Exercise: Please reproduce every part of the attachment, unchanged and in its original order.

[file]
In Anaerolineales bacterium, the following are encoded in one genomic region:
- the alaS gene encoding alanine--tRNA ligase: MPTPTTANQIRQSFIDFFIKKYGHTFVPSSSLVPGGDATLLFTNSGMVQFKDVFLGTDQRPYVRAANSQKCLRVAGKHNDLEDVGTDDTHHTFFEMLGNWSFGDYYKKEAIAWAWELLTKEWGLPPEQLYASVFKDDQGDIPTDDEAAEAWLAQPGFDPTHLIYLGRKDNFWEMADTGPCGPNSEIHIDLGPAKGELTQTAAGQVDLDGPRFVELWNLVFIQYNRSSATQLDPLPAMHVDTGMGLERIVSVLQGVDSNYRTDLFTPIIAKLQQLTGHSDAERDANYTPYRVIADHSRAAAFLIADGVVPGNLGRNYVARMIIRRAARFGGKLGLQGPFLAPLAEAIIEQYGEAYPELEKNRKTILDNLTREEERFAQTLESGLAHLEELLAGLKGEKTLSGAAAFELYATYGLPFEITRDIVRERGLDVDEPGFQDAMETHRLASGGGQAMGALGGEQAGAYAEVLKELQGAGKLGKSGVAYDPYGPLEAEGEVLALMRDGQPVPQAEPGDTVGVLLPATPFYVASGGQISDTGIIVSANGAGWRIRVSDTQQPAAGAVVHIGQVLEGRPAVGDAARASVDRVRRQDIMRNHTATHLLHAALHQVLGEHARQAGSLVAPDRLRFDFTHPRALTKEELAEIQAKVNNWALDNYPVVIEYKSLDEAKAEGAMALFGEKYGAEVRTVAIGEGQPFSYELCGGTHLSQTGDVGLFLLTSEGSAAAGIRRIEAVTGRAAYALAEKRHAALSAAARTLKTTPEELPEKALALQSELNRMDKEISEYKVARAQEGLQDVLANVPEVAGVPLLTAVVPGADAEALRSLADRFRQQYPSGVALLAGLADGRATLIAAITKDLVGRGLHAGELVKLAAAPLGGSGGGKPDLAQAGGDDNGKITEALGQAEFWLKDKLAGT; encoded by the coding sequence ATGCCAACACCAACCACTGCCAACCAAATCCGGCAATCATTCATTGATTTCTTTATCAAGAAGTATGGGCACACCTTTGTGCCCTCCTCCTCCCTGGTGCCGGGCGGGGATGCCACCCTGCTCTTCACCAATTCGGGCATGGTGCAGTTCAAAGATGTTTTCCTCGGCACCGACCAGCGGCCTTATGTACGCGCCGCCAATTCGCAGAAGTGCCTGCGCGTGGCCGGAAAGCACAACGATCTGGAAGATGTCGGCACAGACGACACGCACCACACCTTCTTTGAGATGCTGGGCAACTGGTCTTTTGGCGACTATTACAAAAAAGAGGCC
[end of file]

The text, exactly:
In Anaerolineales bacterium, the following are encoded in one genomic region:
- the alaS gene encoding alanine--tRNA ligase: MPTPTTANQIRQSFIDFFIKKYGHTFVPSSSLVPGGDATLLFTNSGMVQFKDVFLGTDQRPYVRAANSQKCLRVAGKHNDLEDVGTDDTHHTFFEMLGNWSFGDYYKKEAIAWAWELLTKEWGLPPEQLYASVFKDDQGDIPTDDEAAEAWLAQPGFDPTHLIYLGRKDNFWEMADTGPCGPNSEIHIDLGPAKGELTQTAAGQVDLDGPRFVELWNLVFIQYNRSSATQLDPLPAMHVDTGMGLERIVSVLQGVDSNYRTDLFTPIIAKLQQLTGHSDAERDANYTPYRVIADHSRAAAFLIADGVVPGNLGRNYVARMIIRRAARFGGKLGLQGPFLAPLAEAIIEQYGEAYPELEKNRKTILDNLTREEERFAQTLESGLAHLEELLAGLKGEKTLSGAAAFELYATYGLPFEITRDIVRERGLDVDEPGFQDAMETHRLASGGGQAMGALGGEQAGAYAEVLKELQGAGKLGKSGVAYDPYGPLEAEGEVLALMRDGQPVPQAEPGDTVGVLLPATPFYVASGGQISDTGIIVSANGAGWRIRVSDTQQPAAGAVVHIGQVLEGRPAVGDAARASVDRVRRQDIMRNHTATHLLHAALHQVLGEHARQAGSLVAPDRLRFDFTHPRALTKEELAEIQAKVNNWALDNYPVVIEYKSLDEAKAEGAMALFGEKYGAEVRTVAIGEGQPFSYELCGGTHLSQTGDVGLFLLTSEGSAAAGIRRIEAVTGRAAYALAEKRHAALSAAARTLKTTPEELPEKALALQSELNRMDKEISEYKVARAQEGLQDVLANVPEVAGVPLLTAVVPGADAEALRSLADRFRQQYPSGVALLAGLADGRATLIAAITKDLVGRGLHAGELVKLAAAPLGGSGGGKPDLAQAGGDDNGKITEALGQAEFWLKDKLAGT; encoded by the coding sequence ATGCCAACACCAACCACTGCCAACCAAATCCGGCAATCATTCATTGATTTCTTTATCAAGAAGTATGGGCACACCTTTGTGCCCTCCTCCTCCCTGGTGCCGGGCGGGGATGCCACCCTGCTCTTCACCAATTCGGGCATGGTGCAGTTCAAAGATGTTTTCCTCGGCACCGACCAGCGGCCTTATGTACGCGCCGCCAATTCGCAGAAGTGCCTGCGCGTGGCCGGAAAGCACAACGATCTGGAAGATGTCGGCACAGACGACACGCACCACACCTTCTTTGAGATGCTGGGCAACTGGTCTTTTGGCGACTATTACAAAAAAGAGGCC